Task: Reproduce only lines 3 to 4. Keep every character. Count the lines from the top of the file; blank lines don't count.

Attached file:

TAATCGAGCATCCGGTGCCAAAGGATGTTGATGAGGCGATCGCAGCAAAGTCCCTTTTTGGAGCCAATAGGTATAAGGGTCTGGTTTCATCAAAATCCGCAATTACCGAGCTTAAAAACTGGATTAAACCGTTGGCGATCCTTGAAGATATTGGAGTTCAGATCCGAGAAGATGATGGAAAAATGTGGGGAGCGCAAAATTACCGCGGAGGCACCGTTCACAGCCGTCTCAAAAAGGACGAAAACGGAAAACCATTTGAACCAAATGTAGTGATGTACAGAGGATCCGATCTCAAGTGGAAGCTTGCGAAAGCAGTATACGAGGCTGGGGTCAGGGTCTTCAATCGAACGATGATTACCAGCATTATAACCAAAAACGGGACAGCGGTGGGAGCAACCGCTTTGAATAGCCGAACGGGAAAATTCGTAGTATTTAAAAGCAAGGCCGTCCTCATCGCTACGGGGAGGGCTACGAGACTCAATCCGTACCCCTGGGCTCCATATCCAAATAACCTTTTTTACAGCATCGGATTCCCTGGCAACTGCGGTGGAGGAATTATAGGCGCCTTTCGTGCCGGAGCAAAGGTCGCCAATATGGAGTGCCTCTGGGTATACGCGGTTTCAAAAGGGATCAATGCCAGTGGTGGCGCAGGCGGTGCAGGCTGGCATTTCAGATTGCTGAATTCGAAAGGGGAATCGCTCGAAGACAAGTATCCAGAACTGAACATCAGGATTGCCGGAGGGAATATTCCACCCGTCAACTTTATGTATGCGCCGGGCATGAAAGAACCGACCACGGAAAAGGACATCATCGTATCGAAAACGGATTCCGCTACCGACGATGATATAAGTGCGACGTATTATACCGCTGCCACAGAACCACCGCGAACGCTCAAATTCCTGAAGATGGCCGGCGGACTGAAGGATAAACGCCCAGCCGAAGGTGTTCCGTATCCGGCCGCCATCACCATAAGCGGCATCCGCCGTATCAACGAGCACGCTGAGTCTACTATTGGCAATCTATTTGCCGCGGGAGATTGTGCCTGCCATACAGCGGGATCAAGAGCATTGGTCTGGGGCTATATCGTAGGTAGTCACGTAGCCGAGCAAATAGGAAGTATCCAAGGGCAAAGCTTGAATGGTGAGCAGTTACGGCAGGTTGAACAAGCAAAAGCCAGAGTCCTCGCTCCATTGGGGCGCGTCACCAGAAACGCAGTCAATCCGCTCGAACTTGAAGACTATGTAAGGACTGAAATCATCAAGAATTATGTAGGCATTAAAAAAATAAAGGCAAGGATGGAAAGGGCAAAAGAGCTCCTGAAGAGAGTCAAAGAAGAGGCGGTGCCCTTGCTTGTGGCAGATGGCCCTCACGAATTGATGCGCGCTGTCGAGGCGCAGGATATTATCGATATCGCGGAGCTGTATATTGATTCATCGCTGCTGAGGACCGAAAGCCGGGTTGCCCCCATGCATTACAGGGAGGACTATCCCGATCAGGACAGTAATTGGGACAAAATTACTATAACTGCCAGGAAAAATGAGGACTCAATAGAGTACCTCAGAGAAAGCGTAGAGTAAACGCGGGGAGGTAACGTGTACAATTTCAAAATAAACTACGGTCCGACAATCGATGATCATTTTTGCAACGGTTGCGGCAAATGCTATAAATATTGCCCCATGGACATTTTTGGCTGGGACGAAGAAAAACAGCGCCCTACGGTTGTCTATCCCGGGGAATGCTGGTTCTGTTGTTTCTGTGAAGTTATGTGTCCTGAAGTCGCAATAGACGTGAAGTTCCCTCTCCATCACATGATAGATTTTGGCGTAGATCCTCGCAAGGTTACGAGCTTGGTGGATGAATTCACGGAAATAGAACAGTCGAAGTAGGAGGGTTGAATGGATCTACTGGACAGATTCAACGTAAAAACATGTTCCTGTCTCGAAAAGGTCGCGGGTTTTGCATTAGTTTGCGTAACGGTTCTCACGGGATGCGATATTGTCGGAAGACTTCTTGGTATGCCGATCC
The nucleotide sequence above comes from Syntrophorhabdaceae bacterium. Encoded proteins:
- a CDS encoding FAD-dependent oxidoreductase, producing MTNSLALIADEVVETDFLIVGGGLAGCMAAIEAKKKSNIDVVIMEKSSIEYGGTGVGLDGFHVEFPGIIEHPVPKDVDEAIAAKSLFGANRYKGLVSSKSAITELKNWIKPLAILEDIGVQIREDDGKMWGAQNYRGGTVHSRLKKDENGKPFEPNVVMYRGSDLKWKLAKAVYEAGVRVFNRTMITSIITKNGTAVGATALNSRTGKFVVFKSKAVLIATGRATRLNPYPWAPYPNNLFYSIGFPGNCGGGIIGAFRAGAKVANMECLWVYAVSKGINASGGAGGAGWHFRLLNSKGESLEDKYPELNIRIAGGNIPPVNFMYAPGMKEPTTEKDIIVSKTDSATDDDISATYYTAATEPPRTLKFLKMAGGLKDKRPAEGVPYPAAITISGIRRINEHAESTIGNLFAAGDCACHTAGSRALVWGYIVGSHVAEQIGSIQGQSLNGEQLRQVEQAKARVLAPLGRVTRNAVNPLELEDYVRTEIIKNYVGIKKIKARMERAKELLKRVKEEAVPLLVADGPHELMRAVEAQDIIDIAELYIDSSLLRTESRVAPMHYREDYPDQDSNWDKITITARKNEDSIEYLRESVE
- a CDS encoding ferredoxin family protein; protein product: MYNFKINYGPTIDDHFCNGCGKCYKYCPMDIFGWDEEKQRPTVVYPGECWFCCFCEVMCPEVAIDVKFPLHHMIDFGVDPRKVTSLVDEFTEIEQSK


- a CDS encoding FAD-dependent oxidoreductase, producing MTNSLALIADEVVETDFLIVGGGLAGCMAAIEAKKKSNIDVVIMEKSSIEYGGTGVGLDGFHVEFPGIIEHPVPKDVDEAIAAKSLFGANRYKGLVSSKSAITELKNWIKPLAILEDIGVQIREDDGKMWGAQNYRGGTVHSRLKKDENGKPFEPNVVMYRGSDLKWKLAKAVYEAGVRVFNRTMITSIITKNGTAVGATALNSRTGKFVVFKSKAVLIATGRATRLNPYPWAPYPNNLFYSIGFPGNCGGGIIGAFRAGAKVANMECLWVYAVSKGINASGGAGGAGWHFRLLNSKGESLEDKYPELNIRIAGGNIPPVNFMYAPGMKEPTTEKDIIVSKTDSATDDDISATYYTAATEPPRTLKFLKMAGGLKDKRPAEGVPYPAAITISGIRRINEHAESTIGNLFAAGDCACHTAGSRALVWGYIVGSHVAEQIGSIQGQSLNGEQLRQVEQAKARVLAPLGRVTRNAVNPLELEDYVRTEIIKNYVGIKKIKARMERAKELLKRVKEEAVPLLVADGPHELMRAVEAQDIIDIAELYIDSSLLRTESRVAPMHYREDYPDQDSNWDKITITARKNEDSIEYLRESVE
- a CDS encoding ferredoxin family protein; protein product: MYNFKINYGPTIDDHFCNGCGKCYKYCPMDIFGWDEEKQRPTVVYPGECWFCCFCEVMCPEVAIDVKFPLHHMIDFGVDPRKVTSLVDEFTEIEQSK